Next phase of borrowing approved as Nanaimo fire hall construction ongoing

City of Nanaimo CAO says construction on Fitzwilliam Street hall on schedule and budget

Nanaimo Fire Rescue firefighters at the scene of a single-vehicle crash on Tenth Street near Southside Drive on Sunday, June 13. (Greg Sakaki/News Bulletin)
Driver OK after crashing vehicle off the side of Nanaimo’s Tenth Street

Crews say wet roads a factor a crash Sunday, June 13

Emergency crews on scene of a two-car crash at the intersection of Cranberry Avenue and the Trans-Canada Highway on Sunday, June 13. (Greg Sakaki/News Bulletin)
Crash blocks Cranberry intersection in Nanaimo, no one injured

Incident blocks both southbound lanes of Trans-Canada Highway

Montreal Canadiens goaltender Carey Price (31) is scored on by Vegas Golden Knights defenseman Alec Martinez, not pictured, during the second period in Game 1 of an NHL hockey Stanley Cup semifinal playoff series Monday, June 14, 2021, in Las Vegas. (AP Photo/John Locher)
Habs fall 4-1 to Vegas Golden Knights in Game 1 of NHL semifinal series

Match was Montreal’s first game outside of Canada in 2021

Kelowna-Lake Country MLA Norm Letnick, assistant deputy speaker at the B.C. legislature, presides over committee discussions. The legislature is completing its delayed spring session this week, with most MLAs participating by video conference. (Hansard TV)
B.C.’s daily COVID-19 infections dip below 100 over weekend

Only 68 new cases recorded Monday, four additional deaths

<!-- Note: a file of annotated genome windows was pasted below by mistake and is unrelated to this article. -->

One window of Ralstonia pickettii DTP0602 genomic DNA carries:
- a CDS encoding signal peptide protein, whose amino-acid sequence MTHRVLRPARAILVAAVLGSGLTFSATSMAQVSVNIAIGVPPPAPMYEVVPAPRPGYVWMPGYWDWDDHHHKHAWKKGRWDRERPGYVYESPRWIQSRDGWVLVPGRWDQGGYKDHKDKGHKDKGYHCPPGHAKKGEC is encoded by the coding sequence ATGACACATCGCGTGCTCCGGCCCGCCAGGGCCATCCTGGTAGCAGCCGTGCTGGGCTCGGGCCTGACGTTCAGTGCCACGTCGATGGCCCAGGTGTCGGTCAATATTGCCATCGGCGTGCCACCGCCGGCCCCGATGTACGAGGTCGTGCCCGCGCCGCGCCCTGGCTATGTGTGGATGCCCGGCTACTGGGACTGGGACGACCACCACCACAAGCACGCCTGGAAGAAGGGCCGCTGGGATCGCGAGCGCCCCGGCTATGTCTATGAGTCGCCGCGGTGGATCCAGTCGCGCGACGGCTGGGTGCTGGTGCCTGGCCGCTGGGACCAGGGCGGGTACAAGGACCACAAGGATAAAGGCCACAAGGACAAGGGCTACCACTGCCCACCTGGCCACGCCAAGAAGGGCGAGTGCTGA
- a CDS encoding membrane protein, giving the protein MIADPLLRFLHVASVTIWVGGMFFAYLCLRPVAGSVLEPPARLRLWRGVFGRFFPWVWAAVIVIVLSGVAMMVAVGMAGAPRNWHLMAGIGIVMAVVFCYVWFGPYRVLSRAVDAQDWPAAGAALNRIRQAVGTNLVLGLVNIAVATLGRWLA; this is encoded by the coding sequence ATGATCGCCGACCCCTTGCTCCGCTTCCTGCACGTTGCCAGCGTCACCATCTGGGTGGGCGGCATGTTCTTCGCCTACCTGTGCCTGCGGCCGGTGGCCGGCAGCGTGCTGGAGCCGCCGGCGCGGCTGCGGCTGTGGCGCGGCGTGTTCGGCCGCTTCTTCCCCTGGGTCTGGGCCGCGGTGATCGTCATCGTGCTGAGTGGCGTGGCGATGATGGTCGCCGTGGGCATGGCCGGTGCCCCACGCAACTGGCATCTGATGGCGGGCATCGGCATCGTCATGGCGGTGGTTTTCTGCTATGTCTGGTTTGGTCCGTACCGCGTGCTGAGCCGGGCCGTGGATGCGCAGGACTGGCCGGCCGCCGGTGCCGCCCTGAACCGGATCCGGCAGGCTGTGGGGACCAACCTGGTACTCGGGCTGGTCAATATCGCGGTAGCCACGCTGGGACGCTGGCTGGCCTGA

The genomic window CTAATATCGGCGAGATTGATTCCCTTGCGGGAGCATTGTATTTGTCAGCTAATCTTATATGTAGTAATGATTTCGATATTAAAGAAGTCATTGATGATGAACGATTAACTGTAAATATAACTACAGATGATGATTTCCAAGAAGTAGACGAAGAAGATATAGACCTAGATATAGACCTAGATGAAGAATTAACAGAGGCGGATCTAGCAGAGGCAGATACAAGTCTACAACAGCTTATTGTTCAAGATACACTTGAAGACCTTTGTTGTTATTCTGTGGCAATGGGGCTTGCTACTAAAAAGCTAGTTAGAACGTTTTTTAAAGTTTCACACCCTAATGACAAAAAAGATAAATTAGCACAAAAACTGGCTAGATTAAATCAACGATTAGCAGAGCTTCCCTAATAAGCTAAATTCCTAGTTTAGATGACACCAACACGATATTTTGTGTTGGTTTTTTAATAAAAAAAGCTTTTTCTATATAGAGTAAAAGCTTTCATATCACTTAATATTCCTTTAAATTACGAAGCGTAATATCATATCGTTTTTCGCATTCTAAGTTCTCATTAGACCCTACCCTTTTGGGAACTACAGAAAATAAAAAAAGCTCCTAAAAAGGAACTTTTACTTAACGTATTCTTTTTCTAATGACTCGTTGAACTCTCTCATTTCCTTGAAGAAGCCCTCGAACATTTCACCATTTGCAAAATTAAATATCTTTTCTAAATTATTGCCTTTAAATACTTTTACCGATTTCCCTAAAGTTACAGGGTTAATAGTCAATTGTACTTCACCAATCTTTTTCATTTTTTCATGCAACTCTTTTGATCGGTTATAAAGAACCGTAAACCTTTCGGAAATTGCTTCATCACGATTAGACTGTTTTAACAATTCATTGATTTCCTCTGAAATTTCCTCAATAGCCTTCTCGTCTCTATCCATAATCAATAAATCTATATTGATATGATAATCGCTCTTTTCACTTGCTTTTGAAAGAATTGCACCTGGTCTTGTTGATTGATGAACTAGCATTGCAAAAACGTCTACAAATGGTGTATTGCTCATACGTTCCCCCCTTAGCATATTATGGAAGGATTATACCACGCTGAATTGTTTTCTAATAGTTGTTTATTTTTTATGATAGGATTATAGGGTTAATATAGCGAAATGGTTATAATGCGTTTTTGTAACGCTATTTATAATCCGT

Gabriola Island artist Sheila Norgate is promoting the Digital Innovation Group’s art impact survey. (File photo)
Vancouver Island artists get behind regional arts impact study

Artists urged to use their stature to help put arts and culture super-region on the map

The BC Ferries website went down for a short while Monday morning following a provincial announcement that recreational travel between health authorities can resume Tuesday. (Black Press Media file photo)
BC Ferries’ website crashes in wake of provincial reopening announcement

Website back up now, recreational travel between health regions to resume as of Tuesday

Darren Campbell’s truck (pictured) was stolen when he stopped to check on a car in a ditch on Cowichan Bay Road on Monday morning. (Facebook photo)
Vancouver Island Good Samaritan’s truck stolen in nasty trick

‘Try to be a Good Samaritan and my $20,000 truck gets stolen right under my nose’

The Kamloops Indian Residential School is photographed using a drone in Kamloops, B.C., Monday, June, 14, 2021. The remains of 215 children were discovered buried near the former school earlier this month. THE CANADIAN PRESS/Jonathan Hayward
Communities grapple with what to do with former residential and day schools

Some tear them down as a tool to help healing, others repurpose them as tools for moving forward

Creative handmade signs abound at the June 13 Tofino rally for old growth trees. (Nora O’Malley photo)
VIDEO: Tofino stands in solidarity for Fairy Creek Blockades

Over 150 supporters attend rally hosted by Friends of Clayoquot Sound

FILE – Provincial health officer Dr. Bonnie Henry talks about B.C.’s plan to restart the province during a press conference at Legislature in Victoria, Tuesday, May 25, 2021. THE CANADIAN PRESS/Chad Hipolito
B.C. watching U.K.’s COVID struggles but don’t think province will see similar pitfalls

Studies show that one dose of vaccine is only 33 per cent effective in preventing B.1.617.2 spread

Most Read